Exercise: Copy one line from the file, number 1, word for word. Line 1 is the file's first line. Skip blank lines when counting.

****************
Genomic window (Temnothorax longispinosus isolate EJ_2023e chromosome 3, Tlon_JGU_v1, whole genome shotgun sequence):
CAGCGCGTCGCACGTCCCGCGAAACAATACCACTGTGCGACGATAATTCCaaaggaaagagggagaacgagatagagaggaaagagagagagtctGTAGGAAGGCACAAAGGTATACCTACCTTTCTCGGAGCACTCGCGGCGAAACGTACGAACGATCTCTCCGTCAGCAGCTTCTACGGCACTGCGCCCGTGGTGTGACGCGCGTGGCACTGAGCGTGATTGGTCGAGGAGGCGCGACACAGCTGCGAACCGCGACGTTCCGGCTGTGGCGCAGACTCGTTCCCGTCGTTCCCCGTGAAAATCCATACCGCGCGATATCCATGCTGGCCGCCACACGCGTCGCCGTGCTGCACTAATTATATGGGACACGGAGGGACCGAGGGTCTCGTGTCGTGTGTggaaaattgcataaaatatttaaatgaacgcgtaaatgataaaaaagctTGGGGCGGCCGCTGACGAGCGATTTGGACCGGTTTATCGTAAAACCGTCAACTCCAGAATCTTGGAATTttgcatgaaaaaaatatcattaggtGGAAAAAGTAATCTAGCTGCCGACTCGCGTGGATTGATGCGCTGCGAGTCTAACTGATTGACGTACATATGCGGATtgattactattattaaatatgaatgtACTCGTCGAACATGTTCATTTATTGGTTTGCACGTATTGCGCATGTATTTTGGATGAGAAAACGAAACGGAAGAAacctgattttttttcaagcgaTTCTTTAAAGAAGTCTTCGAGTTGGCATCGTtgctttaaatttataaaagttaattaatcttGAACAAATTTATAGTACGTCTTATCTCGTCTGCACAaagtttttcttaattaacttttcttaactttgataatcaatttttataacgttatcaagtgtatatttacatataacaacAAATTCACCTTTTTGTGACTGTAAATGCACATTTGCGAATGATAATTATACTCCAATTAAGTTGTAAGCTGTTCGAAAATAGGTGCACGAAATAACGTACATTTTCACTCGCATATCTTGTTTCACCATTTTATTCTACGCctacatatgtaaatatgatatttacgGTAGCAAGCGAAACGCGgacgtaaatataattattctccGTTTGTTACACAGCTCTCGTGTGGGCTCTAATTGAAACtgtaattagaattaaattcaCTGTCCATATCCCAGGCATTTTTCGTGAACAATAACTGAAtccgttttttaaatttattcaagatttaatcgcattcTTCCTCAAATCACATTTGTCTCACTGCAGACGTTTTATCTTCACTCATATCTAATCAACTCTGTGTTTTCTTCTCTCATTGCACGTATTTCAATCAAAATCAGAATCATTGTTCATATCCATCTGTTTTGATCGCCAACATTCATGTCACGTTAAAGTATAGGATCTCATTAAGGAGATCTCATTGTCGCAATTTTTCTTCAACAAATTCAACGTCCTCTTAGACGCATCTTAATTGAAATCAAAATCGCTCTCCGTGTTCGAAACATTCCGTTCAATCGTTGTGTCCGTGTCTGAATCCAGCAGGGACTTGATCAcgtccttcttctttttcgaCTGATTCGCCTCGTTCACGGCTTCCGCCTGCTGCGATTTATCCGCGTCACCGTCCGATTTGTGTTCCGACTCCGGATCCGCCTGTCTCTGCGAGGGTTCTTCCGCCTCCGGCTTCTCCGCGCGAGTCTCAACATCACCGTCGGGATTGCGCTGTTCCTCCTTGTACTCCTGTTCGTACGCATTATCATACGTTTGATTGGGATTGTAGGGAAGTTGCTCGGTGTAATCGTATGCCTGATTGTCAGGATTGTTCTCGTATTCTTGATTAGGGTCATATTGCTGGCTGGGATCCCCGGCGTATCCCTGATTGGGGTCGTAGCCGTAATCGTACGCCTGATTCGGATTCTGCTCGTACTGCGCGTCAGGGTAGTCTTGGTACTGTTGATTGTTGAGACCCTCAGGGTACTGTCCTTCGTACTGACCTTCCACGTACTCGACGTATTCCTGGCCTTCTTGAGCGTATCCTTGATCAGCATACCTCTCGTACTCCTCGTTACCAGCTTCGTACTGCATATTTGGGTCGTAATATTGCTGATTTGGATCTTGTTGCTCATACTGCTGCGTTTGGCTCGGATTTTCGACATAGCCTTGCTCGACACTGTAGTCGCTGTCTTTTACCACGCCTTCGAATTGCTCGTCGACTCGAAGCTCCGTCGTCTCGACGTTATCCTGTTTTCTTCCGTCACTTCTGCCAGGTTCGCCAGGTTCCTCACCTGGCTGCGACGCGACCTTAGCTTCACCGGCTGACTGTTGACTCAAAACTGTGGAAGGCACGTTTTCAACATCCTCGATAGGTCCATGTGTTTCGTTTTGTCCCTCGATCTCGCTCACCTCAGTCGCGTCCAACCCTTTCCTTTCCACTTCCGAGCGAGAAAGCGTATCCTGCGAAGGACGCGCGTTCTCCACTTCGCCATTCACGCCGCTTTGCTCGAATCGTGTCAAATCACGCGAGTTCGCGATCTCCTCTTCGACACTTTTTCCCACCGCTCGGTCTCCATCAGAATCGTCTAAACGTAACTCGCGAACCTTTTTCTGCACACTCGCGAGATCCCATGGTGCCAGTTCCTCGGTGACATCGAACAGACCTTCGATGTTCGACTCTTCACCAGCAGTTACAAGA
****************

Genomic window (Temnothorax longispinosus isolate EJ_2023e chromosome 3, Tlon_JGU_v1, whole genome shotgun sequence):